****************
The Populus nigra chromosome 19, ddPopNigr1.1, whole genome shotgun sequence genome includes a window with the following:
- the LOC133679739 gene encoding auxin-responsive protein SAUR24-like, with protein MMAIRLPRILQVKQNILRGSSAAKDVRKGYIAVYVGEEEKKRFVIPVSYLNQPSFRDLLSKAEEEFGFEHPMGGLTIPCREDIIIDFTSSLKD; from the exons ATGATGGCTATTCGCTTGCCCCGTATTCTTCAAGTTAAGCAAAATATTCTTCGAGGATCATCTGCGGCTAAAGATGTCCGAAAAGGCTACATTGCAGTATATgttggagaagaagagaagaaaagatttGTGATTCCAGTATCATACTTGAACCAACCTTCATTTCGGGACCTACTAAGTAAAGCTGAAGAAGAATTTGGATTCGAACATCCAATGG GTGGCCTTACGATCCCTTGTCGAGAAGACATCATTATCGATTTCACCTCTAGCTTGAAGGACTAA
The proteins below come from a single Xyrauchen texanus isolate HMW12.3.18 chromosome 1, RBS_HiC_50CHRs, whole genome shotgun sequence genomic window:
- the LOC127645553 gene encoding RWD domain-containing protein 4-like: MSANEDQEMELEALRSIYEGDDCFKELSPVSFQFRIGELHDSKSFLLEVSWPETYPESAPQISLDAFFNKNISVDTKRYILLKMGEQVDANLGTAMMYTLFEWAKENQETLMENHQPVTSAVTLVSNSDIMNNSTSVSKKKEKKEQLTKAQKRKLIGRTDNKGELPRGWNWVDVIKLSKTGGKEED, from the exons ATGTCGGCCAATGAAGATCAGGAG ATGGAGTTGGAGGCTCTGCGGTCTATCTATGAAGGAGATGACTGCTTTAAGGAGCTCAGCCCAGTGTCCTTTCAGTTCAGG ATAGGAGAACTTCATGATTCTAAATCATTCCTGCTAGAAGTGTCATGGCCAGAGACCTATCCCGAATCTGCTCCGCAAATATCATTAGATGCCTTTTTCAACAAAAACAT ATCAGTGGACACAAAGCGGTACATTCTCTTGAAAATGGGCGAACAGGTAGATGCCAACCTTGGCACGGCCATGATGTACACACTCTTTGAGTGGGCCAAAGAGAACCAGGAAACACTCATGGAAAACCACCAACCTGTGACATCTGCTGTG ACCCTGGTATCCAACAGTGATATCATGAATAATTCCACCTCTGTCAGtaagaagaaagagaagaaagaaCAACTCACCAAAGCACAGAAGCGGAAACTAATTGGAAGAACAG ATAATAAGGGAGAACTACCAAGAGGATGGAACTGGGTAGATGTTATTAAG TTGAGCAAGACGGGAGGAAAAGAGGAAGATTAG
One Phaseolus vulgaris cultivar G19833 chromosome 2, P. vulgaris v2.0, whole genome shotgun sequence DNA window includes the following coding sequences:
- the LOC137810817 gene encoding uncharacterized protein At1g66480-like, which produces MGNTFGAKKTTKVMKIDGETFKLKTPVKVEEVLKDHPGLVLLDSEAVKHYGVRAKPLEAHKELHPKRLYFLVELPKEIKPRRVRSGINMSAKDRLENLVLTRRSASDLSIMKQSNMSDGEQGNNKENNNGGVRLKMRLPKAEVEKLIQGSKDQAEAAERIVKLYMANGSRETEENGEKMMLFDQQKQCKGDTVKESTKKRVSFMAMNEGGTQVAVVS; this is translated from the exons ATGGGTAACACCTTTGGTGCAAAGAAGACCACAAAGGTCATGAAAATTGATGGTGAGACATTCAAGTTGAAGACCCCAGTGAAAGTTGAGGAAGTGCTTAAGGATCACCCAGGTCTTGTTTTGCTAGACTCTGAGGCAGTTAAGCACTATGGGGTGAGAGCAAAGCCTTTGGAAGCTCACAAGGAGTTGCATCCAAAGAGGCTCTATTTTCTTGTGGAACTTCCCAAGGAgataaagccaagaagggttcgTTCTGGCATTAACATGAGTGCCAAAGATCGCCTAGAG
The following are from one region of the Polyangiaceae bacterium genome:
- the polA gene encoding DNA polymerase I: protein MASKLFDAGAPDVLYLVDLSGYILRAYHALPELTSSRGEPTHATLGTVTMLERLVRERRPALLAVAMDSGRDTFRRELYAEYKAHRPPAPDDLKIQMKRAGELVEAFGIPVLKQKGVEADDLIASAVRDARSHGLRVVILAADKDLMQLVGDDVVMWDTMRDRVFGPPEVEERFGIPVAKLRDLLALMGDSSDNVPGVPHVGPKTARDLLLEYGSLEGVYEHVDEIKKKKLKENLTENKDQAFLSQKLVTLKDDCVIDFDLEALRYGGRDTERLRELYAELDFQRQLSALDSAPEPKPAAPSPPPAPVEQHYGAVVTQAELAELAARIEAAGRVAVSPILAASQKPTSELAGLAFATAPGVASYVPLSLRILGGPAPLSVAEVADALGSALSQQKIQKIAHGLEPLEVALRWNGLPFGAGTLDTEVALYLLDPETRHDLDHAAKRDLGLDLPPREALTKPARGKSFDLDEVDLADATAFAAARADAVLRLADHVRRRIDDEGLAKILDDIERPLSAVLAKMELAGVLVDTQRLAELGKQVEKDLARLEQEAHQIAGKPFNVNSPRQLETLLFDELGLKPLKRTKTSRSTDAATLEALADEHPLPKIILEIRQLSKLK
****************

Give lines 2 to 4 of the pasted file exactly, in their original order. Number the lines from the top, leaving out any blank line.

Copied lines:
- the LOC133679739 gene encoding auxin-responsive protein SAUR24-like, with protein MMAIRLPRILQVKQNILRGSSAAKDVRKGYIAVYVGEEEKKRFVIPVSYLNQPSFRDLLSKAEEEFGFEHPMGGLTIPCREDIIIDFTSSLKD; from the exons ATGATGGCTATTCGCTTGCCCCGTATTCTTCAAGTTAAGCAAAATATTCTTCGAGGATCATCTGCGGCTAAAGATGTCCGAAAAGGCTACATTGCAGTATATgttggagaagaagagaagaaaagatttGTGATTCCAGTATCATACTTGAACCAACCTTCATTTCGGGACCTACTAAGTAAAGCTGAAGAAGAATTTGGATTCGAACATCCAATGG GTGGCCTTACGATCCCTTGTCGAGAAGACATCATTATCGATTTCACCTCTAGCTTGAAGGACTAA
The proteins below come from a single Xyrauchen texanus isolate HMW12.3.18 chromosome 1, RBS_HiC_50CHRs, whole genome shotgun sequence genomic window:
- the LOC127645553 gene encoding RWD domain-containing protein 4-like: MSANEDQEMELEALRSIYEGDDCFKELSPVSFQFRIGELHDSKSFLLEVSWPETYPESAPQISLDAFFNKNISVDTKRYILLKMGEQVDANLGTAMMYTLFEWAKENQETLMENHQPVTSAVTLVSNSDIMNNSTSVSKKKEKKEQLTKAQKRKLIGRTDNKGELPRGWNWVDVIKLSKTGGKEED, from the exons ATGTCGGCCAATGAAGATCAGGAG ATGGAGTTGGAGGCTCTGCGGTCTATCTATGAAGGAGATGACTGCTTTAAGGAGCTCAGCCCAGTGTCCTTTCAGTTCAGG ATAGGAGAACTTCATGATTCTAAATCATTCCTGCTAGAAGTGTCATGGCCAGAGACCTATCCCGAATCTGCTCCGCAAATATCATTAGATGCCTTTTTCAACAAAAACAT ATCAGTGGACACAAAGCGGTACATTCTCTTGAAAATGGGCGAACAGGTAGATGCCAACCTTGGCACGGCCATGATGTACACACTCTTTGAGTGGGCCAAAGAGAACCAGGAAACACTCATGGAAAACCACCAACCTGTGACATCTGCTGTG ACCCTGGTATCCAACAGTGATATCATGAATAATTCCACCTCTGTCAGtaagaagaaagagaagaaagaaCAACTCACCAAAGCACAGAAGCGGAAACTAATTGGAAGAACAG ATAATAAGGGAGAACTACCAAGAGGATGGAACTGGGTAGATGTTATTAAG TTGAGCAAGACGGGAGGAAAAGAGGAAGATTAG